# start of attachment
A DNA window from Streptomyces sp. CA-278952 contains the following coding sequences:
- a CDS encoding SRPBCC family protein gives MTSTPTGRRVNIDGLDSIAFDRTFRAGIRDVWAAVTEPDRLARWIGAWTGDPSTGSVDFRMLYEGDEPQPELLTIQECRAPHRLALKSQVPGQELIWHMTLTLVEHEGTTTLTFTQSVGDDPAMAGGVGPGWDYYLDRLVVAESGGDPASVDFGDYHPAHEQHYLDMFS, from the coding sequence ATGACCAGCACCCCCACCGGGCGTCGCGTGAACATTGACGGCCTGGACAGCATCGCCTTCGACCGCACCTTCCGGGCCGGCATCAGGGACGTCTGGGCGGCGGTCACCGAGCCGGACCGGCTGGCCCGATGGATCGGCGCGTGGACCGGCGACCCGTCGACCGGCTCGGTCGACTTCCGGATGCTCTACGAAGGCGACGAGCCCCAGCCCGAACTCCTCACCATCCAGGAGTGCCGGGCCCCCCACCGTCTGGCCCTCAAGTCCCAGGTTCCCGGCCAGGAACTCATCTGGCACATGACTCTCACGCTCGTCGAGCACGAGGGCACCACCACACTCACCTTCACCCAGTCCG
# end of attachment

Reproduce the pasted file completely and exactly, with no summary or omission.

A DNA window from Streptomyces sp. CA-278952 contains the following coding sequences:
- a CDS encoding SRPBCC family protein gives MTSTPTGRRVNIDGLDSIAFDRTFRAGIRDVWAAVTEPDRLARWIGAWTGDPSTGSVDFRMLYEGDEPQPELLTIQECRAPHRLALKSQVPGQELIWHMTLTLVEHEGTTTLTFTQSVGDDPAMAGGVGPGWDYYLDRLVVAESGGDPASVDFGDYHPAHEQHYLDMFS, from the coding sequence ATGACCAGCACCCCCACCGGGCGTCGCGTGAACATTGACGGCCTGGACAGCATCGCCTTCGACCGCACCTTCCGGGCCGGCATCAGGGACGTCTGGGCGGCGGTCACCGAGCCGGACCGGCTGGCCCGATGGATCGGCGCGTGGACCGGCGACCCGTCGACCGGCTCGGTCGACTTCCGGATGCTCTACGAAGGCGACGAGCCCCAGCCCGAACTCCTCACCATCCAGGAGTGCCGGGCCCCCCACCGTCTGGCCCTCAAGTCCCAGGTTCCCGGCCAGGAACTCATCTGGCACATGACTCTCACGCTCGTCGAGCACGAGGGCACCACCACACTCACCTTCACCCAGTCCG